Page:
Crews however are also able to speak to their airline through ‘discrete radio channels’, another aviation expert John Goglia, wrote on the Forbes website

The Boeing 777 is considered one of the world’s safest passenger jets, and among its standard equipment are a range of technologies designed to keep it in touch with air traffic controllers on the ground.

The ASD-B flight transponder which, unlike the GPS in a car, broadcasts its location by sending information back to air traffic controllers every second, ought by itself be enough to prevent a Boeing 777 to disappearing completely without leaving any trace.

According to the information we have this is precisely what happened to the Malaysia Airlines flight MH370 en route from Kuala Lumpur to Beijing.

The sudden cessation of all communication, without a distress signal, suggests a ‘catastrophic failure of the aircraft’.

Press releases from aircraft builder Boeing state “A complete electrical failure is extremely unlikely because of redundancies in the system, especially the ram air turbine which uses the power of the wind generated by the aircraft’s motion in flight to generate electricity which would power critical navigation and communication systems, as well as flight controls.

“But even if the aircraft had a complete electrical failure, the aircraft could have continued to fly.”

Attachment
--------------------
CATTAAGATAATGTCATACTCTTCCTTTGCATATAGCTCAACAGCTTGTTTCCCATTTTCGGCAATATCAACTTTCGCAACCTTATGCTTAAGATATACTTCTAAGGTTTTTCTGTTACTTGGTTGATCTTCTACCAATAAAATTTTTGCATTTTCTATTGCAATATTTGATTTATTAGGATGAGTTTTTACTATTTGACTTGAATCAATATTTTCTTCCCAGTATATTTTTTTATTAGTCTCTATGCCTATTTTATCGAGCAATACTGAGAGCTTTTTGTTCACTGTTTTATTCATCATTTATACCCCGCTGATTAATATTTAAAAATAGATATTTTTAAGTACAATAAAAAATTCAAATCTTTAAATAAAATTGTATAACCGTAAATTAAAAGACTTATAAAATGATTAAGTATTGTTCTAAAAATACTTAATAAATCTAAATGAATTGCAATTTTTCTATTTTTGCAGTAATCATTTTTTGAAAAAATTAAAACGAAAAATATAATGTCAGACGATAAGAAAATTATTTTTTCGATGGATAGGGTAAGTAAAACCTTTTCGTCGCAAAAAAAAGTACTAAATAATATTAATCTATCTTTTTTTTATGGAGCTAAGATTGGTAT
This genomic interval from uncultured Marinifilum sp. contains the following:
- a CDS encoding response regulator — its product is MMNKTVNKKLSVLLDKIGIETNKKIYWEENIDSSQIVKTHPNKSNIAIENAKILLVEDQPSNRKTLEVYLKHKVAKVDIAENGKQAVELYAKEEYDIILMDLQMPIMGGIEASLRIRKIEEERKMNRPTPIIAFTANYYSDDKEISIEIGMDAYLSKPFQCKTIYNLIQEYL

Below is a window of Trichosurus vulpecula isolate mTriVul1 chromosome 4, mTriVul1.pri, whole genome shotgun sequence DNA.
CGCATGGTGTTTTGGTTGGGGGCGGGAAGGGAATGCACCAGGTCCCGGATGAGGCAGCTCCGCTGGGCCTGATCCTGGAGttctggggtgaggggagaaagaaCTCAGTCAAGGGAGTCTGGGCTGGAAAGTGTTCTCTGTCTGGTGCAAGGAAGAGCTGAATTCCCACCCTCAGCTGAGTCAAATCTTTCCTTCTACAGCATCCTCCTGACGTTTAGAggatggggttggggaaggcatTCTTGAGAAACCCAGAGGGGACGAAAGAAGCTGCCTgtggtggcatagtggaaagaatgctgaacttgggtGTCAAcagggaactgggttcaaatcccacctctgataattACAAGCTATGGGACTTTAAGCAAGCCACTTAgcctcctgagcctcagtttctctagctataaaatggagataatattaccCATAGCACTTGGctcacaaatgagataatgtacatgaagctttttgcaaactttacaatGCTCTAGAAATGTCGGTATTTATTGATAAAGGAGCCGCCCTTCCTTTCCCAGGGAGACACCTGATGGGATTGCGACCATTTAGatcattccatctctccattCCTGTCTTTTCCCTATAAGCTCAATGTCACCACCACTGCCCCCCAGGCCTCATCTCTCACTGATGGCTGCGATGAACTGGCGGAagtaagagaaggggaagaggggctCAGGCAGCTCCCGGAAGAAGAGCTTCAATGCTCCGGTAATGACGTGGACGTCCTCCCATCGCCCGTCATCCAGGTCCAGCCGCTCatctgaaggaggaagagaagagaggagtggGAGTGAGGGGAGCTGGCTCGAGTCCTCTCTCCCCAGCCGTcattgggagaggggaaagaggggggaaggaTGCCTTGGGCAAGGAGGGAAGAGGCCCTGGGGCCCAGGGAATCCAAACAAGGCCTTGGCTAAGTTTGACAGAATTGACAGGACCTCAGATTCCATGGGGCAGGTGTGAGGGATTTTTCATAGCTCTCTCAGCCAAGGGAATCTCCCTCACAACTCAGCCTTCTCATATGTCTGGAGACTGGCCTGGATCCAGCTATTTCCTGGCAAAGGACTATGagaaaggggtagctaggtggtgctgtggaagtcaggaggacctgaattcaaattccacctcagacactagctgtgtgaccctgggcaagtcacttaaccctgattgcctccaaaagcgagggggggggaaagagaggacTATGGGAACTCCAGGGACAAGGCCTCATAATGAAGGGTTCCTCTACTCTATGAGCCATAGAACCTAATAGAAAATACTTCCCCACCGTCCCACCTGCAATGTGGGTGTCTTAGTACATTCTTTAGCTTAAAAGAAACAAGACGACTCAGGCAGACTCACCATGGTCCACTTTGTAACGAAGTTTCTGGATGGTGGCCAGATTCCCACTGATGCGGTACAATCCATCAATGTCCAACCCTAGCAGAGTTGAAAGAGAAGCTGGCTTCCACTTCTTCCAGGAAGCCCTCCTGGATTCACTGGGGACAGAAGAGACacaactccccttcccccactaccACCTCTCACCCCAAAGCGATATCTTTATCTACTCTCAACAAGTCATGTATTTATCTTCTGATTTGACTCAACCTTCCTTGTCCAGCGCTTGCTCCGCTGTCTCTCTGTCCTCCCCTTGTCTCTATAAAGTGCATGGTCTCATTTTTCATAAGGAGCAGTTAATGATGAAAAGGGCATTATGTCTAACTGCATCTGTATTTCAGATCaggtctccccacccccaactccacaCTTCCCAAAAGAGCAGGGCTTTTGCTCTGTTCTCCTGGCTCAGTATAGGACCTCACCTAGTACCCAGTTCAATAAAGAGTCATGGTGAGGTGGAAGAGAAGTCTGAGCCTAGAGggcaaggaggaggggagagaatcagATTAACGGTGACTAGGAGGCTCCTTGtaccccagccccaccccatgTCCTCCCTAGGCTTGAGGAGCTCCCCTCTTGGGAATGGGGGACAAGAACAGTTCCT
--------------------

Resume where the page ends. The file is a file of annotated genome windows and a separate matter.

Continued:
Ships and aircraft from over six nations including Malaysia, the U.S.A, Idia, China and Singapore are scouring a wide area in the South China Sea where the plane was last seen on radar.

Meanwhile, 20 passengers on the missing plane are world-class electronic geeks for a major Defense contracting company that specializing in such things as weapons that disappear planes and ships for the battlefield.

They are employed by a company designing and manufacturing cutting edge electronic weaponry for the Department of Defense. Such weaponry includes those making it possible to vanish planes off the radar, as Deborah Dupré reported this weekend in the article, Malaysia Plane Hidden With Electronic Weaponry? 20 High-Tech EW Defense Passengers.

That could just be coincidence of course. Perhaps those people who like to tell us there is a simple, scientific explanation for everything would like to give us a simple scientific explanation for this one.

You’ll have to excuse me now, there’s a tall, skinny, grey guy with enormous eyes at the door and he’s not happy about what I’ve been writing.